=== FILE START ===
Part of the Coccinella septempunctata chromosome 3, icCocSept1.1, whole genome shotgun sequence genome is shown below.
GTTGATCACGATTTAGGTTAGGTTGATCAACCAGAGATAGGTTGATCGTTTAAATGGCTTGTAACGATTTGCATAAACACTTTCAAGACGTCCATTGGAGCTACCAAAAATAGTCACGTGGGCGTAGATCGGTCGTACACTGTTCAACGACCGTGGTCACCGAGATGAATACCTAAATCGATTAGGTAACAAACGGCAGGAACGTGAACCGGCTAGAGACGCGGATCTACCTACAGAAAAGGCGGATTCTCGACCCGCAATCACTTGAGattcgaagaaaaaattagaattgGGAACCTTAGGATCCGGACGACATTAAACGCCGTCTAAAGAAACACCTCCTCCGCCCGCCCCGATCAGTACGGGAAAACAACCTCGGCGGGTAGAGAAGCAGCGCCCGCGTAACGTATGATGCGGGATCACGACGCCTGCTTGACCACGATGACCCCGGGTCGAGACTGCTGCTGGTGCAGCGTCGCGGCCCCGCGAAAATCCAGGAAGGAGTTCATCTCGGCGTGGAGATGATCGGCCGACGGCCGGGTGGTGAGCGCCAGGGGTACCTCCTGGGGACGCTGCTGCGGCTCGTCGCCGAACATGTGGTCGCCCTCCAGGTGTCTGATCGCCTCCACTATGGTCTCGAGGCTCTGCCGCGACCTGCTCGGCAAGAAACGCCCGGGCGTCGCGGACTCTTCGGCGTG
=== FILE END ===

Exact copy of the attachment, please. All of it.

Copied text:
Part of the Coccinella septempunctata chromosome 3, icCocSept1.1, whole genome shotgun sequence genome is shown below.
GTTGATCACGATTTAGGTTAGGTTGATCAACCAGAGATAGGTTGATCGTTTAAATGGCTTGTAACGATTTGCATAAACACTTTCAAGACGTCCATTGGAGCTACCAAAAATAGTCACGTGGGCGTAGATCGGTCGTACACTGTTCAACGACCGTGGTCACCGAGATGAATACCTAAATCGATTAGGTAACAAACGGCAGGAACGTGAACCGGCTAGAGACGCGGATCTACCTACAGAAAAGGCGGATTCTCGACCCGCAATCACTTGAGattcgaagaaaaaattagaattgGGAACCTTAGGATCCGGACGACATTAAACGCCGTCTAAAGAAACACCTCCTCCGCCCGCCCCGATCAGTACGGGAAAACAACCTCGGCGGGTAGAGAAGCAGCGCCCGCGTAACGTATGATGCGGGATCACGACGCCTGCTTGACCACGATGACCCCGGGTCGAGACTGCTGCTGGTGCAGCGTCGCGGCCCCGCGAAAATCCAGGAAGGAGTTCATCTCGGCGTGGAGATGATCGGCCGACGGCCGGGTGGTGAGCGCCAGGGGTACCTCCTGGGGACGCTGCTGCGGCTCGTCGCCGAACATGTGGTCGCCCTCCAGGTGTCTGATCGCCTCCACTATGGTCTCGAGGCTCTGCCGCGACCTGCTCGGCAAGAAACGCCCGGGCGTCGCGGACTCTTCGGCGTG